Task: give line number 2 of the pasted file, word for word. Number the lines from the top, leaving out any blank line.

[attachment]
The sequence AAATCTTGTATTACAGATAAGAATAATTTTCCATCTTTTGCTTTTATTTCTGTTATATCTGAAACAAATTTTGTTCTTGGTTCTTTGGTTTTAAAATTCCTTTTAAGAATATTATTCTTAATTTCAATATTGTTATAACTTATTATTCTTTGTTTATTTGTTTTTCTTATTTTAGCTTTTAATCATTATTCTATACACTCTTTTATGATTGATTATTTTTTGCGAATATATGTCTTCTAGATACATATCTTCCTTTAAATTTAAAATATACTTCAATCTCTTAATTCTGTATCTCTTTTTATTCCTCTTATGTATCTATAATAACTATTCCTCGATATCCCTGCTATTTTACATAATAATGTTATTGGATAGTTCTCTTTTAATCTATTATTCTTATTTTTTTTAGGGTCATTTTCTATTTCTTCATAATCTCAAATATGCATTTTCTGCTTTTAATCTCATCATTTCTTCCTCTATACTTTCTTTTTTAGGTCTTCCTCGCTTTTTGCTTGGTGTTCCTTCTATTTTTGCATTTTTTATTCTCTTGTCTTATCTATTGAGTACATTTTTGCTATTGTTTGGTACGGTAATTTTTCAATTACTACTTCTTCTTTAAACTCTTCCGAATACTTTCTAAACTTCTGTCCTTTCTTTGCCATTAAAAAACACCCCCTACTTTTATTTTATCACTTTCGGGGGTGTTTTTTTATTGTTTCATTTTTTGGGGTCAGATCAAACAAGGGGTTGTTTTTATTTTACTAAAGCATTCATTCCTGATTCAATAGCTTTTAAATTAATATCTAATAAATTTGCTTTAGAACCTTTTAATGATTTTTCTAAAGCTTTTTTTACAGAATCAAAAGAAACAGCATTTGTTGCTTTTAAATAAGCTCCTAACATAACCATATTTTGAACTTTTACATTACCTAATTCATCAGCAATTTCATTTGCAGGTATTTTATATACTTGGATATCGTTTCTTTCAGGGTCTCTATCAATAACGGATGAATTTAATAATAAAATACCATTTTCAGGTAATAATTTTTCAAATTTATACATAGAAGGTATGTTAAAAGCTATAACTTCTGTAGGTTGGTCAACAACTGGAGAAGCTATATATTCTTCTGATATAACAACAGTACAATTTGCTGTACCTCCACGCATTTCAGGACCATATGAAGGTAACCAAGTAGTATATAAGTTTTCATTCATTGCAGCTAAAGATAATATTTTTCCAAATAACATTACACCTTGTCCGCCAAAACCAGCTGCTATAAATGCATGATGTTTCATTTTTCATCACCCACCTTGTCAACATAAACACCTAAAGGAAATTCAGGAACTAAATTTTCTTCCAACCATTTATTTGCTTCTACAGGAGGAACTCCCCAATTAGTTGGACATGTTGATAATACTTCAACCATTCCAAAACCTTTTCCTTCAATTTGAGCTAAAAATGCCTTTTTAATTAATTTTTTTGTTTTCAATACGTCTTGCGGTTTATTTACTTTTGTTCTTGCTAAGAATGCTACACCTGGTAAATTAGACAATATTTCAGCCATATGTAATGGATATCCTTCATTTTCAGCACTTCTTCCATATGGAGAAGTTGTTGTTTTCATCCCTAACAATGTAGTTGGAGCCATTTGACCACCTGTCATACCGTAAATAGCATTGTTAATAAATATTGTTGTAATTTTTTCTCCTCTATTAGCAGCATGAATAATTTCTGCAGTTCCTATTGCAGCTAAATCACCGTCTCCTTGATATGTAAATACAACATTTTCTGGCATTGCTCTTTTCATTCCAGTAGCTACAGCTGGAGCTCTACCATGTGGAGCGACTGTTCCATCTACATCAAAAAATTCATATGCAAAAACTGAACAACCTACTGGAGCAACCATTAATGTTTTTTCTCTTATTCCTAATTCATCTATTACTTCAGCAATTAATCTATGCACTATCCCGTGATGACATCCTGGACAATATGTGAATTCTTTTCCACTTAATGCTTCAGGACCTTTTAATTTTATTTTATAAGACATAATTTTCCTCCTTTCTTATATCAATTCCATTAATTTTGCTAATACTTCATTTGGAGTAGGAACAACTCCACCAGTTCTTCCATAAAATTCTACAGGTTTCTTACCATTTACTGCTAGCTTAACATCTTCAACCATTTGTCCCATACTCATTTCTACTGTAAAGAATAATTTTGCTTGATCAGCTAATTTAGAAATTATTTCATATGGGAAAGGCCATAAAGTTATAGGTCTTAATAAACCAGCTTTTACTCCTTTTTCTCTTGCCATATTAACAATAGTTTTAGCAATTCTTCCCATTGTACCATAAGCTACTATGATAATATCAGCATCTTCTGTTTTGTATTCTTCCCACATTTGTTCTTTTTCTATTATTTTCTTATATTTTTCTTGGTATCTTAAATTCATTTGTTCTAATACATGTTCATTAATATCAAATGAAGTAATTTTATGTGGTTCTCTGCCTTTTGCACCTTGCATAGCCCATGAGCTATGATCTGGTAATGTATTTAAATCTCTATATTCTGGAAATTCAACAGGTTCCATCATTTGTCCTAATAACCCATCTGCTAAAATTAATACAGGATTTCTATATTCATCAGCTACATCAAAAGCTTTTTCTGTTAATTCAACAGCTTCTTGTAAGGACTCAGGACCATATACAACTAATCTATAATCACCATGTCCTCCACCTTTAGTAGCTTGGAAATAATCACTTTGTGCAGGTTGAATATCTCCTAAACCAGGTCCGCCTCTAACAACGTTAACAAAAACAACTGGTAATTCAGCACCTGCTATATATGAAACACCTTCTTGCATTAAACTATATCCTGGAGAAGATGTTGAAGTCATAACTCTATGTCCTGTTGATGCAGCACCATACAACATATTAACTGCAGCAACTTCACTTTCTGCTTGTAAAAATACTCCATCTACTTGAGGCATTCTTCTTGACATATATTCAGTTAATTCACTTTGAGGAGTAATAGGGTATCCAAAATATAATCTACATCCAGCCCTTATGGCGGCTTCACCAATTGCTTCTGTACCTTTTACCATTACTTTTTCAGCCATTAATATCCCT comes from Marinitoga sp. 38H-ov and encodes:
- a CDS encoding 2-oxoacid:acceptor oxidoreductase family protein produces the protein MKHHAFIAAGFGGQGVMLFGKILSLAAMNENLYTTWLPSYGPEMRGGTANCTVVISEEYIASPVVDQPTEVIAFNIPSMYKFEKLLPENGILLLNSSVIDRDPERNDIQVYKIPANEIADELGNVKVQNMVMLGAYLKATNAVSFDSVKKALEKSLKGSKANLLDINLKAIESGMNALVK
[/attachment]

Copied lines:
- a CDS encoding 2-oxoacid:acceptor oxidoreductase family protein produces the protein MKHHAFIAAGFGGQGVMLFGKILSLAAMNENLYTTWLPSYGPEMRGGTANCTVVISEEYIASPVVDQPTEVIAFNIPSMYKFEKLLPENGILLLNSSVIDRDPERNDIQVYKIPANEIADELGNVKVQNMVMLGAYLKATNAVSFDSVKKALEKSLKGSKANLLDINLKAIESGMNALVK